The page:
This premium, French oak-aged blend of 66% Malbec, 20% Cabernet Sauvignon and Tannat includes fruit from ungrafted, pre-Phylloxera vines, all of which are farmed organically. This has a fairly subdued, quite classy nose with tight black fruit and a background of subtle cedar. On the palate there is an attack of ripe, sweet berry fruit that is quite full and mouth filling, with lots of spice and peppery, powerful flavours. There’s a weight and plushness to this wine, with solid tannins and plenty of spicy oak, and a plum and black chocolate depth into the finish. This is delicious and very nicely made indeed. Excellent. £12.99, Oddbins, Bryan Ford’s.
Trapiche (Argentina) ‘Medalla’ Cabernet Sauvignon 2003
Trapiche’s ultra-premium Cabernet is a selection from their best vineyards, given the full 18 months in the finest French oak treatment. The grapes from Maipú come from 45-year-old vines. There’s a beguiling aroma to this wine, with plenty of classy, cedary, pencil-shaving oak and a ripe red fruit and plum suggestion of sweetness. Little clove and cracked black pepper notes add to the charm. On the palate it is racy and elegant, with a crisply-defined black fruit character suggesting cassis and black plums, with a twist of bitterness like plumskin and chicory that is lovely. Tannins are svelte and elegant, and with the infill of coffee and chocolate on the finish, the overall balance is perfect. Excellent/outstanding. £18.50, Harrods. Contact Hayman Barwell Jones on +44 (0)20 7922 1610 for other stockists.
Trapiche (Argentina) ‘Iscay’ Merlot Malbec 2003
This is Trapiche’s ‘icon wine’, a blend made in collaboration between Daniel Pi and Michel Rolland. The name comes from the Quechua language and means .two’. The nose has a fine, aromatic French oak character, with lots of Sandalwood and exotic spice, firm black fruits and a very ripe, juicy, almost gamy core. On the palate this is very classy, with an extra dimension of sweetness to the fruit and juicy mid-palate ripeness and luscious richness, but the nicely judged acidity and firm, but silky tannic framework pulls everything tight into the finish. The oaking is lovely, adding smoky, dark coffee richness. A fine wine and excellent. £27.50, Harrods and Hayman Barwell Jones as above.
Argentina’s undisputable claim to world champion status is with Malbec: nowhere else in the world produces such profound yet enjoyable wines from this relatively minor French variety. I thought there was terrific quality here by and large, and was pleased to see that not everyone is going for the ‘bigger is better’ approach. There are examples here of the massive, tanninc wines that flood the mouth with that deep, chocolaty fruit and tannin, but others are tempered by careful use of oak and gentler handling. There’s one thing for sure: these wines will win a lot of fans in the tasting.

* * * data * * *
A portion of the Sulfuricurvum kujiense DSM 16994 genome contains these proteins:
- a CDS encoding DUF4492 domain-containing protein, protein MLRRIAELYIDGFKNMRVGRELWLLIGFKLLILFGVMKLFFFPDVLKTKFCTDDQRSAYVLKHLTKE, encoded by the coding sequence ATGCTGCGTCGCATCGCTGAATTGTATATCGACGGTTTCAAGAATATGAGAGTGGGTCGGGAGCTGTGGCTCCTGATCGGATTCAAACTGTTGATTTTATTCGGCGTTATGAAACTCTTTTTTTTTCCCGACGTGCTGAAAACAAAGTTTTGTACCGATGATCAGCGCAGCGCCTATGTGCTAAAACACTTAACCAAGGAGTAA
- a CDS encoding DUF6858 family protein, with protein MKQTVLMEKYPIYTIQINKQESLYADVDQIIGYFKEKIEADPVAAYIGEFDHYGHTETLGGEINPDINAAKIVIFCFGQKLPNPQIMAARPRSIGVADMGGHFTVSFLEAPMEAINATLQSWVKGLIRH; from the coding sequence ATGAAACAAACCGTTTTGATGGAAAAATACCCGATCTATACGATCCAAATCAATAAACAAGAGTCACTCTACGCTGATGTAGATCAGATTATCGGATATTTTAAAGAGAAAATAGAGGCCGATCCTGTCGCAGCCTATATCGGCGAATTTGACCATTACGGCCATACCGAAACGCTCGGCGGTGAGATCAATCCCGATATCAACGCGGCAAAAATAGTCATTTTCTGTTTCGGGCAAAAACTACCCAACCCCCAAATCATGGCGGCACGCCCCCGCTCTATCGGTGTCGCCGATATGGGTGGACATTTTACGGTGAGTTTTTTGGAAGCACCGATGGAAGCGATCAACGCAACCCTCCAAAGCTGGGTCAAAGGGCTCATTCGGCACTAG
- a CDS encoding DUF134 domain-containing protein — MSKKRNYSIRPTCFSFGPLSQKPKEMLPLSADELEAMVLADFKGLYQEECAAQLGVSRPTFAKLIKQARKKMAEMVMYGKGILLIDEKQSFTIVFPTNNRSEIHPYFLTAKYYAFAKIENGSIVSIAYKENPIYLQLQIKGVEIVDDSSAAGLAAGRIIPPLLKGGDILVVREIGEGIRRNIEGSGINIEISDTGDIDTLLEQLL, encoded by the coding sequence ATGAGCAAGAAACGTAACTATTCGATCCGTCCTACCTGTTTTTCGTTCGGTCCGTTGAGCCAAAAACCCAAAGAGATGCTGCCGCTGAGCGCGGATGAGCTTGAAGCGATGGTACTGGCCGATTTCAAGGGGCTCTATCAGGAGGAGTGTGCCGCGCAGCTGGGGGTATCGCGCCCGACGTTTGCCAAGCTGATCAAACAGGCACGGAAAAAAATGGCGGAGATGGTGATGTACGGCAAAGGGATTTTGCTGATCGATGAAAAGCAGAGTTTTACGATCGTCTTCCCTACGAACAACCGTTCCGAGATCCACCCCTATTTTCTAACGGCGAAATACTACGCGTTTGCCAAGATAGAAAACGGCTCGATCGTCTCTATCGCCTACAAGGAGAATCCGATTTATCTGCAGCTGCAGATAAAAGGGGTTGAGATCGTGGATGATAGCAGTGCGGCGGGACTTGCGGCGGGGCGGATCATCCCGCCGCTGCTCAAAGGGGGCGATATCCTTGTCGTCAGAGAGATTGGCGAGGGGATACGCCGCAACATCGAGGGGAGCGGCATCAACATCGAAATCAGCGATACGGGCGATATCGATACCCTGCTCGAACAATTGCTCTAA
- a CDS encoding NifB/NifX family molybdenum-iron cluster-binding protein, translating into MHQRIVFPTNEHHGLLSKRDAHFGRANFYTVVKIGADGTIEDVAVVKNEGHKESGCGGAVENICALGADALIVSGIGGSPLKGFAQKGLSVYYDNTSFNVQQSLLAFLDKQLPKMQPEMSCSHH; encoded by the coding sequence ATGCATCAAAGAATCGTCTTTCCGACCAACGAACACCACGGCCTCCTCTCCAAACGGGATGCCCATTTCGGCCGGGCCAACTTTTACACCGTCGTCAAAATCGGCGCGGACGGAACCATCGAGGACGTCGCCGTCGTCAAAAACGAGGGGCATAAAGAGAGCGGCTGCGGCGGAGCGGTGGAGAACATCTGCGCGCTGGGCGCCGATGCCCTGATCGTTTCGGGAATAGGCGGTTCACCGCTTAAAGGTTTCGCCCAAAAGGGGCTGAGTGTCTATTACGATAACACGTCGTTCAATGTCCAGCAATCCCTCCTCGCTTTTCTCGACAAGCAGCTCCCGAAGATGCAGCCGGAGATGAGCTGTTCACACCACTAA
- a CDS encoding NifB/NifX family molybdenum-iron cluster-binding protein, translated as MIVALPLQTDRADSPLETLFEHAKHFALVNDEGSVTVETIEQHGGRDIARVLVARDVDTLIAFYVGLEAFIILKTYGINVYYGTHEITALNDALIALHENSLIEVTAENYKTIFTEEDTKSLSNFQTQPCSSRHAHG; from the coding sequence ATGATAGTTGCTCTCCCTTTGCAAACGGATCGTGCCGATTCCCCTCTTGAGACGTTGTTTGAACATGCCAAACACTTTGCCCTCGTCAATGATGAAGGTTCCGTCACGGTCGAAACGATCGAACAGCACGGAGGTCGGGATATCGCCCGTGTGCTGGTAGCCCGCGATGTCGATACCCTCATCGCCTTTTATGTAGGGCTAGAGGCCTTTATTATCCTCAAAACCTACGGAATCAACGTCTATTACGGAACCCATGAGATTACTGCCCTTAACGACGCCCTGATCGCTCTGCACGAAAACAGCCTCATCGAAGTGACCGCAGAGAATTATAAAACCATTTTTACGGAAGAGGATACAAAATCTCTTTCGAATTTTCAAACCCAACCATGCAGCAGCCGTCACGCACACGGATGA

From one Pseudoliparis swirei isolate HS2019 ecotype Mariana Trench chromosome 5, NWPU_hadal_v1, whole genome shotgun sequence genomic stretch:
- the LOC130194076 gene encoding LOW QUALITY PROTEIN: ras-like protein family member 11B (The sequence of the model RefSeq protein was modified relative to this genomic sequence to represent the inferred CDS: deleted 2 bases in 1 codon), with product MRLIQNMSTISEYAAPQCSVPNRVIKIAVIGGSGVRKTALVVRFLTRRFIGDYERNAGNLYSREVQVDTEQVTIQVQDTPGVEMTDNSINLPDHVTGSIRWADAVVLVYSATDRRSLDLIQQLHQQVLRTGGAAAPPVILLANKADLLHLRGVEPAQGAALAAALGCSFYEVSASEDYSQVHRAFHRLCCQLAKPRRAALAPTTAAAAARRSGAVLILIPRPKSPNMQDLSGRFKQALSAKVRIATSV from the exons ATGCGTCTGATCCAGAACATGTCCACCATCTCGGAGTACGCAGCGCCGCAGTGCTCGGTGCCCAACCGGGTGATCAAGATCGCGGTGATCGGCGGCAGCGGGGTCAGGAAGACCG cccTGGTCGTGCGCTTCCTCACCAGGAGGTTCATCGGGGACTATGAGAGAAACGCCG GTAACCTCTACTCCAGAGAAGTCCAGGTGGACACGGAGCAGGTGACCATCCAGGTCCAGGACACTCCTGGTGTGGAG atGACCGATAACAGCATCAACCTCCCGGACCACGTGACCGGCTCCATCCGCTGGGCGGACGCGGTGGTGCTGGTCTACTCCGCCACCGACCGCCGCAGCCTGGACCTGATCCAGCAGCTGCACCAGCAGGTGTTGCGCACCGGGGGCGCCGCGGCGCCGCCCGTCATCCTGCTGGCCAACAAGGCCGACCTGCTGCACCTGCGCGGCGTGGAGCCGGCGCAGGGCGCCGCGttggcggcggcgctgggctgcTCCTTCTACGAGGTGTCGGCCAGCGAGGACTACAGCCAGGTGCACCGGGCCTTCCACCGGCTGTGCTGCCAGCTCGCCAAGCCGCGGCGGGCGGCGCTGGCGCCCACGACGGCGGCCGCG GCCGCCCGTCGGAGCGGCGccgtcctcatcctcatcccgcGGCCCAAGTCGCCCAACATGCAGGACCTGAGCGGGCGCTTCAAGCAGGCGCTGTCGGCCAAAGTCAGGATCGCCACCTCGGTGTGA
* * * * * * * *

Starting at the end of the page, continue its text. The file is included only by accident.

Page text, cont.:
Festivo (Argentina) Malbec 2003
This wine comes from the same team that brings you Clos de la Siete label, vinified at Bodega Monteviejo where Michel Rolland is consultant. Though I personally find that wine rather overly tannic and powerful, there is an ephemeral floral and rose hip edge on the nose of this bottling, even though it has a bruising 14.3% alcohol. There’s a solid underpinning of bramble and mulberry, spicy fruit. On the palate it has plenty of tannin, but it is chocolaty, rounded and so full of thick, supple fruit that it remains balanced. Acidity is rather lost under all that heft, but it is there into a leathery, rich and spicy finish. Very good indeed/excellent. £6.50, Friarwood Wines, London & Edinburgh.
Santa Julia (Argentina) Malbec Reserva 2004
Stepping up into the Zuccardi family’s Santa Julia Reserva level, and a Malbec aged in French oak barrels. This is a very suave, dark, silky expression of Malbec on the nose, with a certain elegance to the cedary oak and deep-set black fruit. On the palate this is again a (relatively) restrained style of Malbec, with the cedary, tobacco character of the wood quite prominent, and with a firm tannic quality, giving a lean, supple edge to the usual Malbec depth of fruit. Very good/very good indeed. £6.92, Laithewaites.
Viña Arroyo (Argentina) Barrel-aged Malbec 2004
This estate-bottled Malbec from the Mendoza region has a very alluring, soft, dusty and dark perfume of ripe black fruits, with plenty of cedar and spice. On the palate it is robust, chunky and chewy, with plenty of sweetness of ripe bramble and blackcurrant fruit, and a bittersweet plum skin and dark chocolate appeal. The tannins are rich, rustic and flavoursome giving this plenty of chewy, savoury depth. Quite long in the finish too, this is very good indeed/excellent. £7.00, Laithewaites.
Joffré e Hijas (Argentina) Grand Malbec 2004
This flagship Malbec is made from handpicked grapes, and aged for 10 months in oak, about 70% French and 30% American. It has a very vibrant colour and along with some reductive, sulphury notes which blow off comes a peppery character on the nose, as well as a crisp, raspberry-fruited appeal. On the palate the brightness of that creamy raspberry fruit comes through, with quite soft earthy and strawberry flavours, but a burgeoning depth of chocolate and spicy oak fills in, leaving the finish rich and satisfying. This is another wine in which Michel Rolland has a hand I believe. £7.95, Great Western Wine.
Altos las Hormigas (Argentina) Malbec 2005
I had only ever tasted this wine in Argentina, when I was very impressed by it, so I was delighted to find it on sale through the excellent online retailer Unwined. An Italian winemaking team has established this winery, whichis 100% focused on Malbec. There is a fascinating incense-like, woodsmoke and floral perfume to this wine, with all sorts of exotic nuances to ripe berry fruit. On the palate there is more solidity, with a mouth coating wash of ripe, smooth tannins and a big, plummy fruit quality. It is savoury and quite chewy on the mid palate, with a firm edge to the acidity and some darker, plum skin and liquorice notes adding bite. Very good indeed. £8.25, Unwined.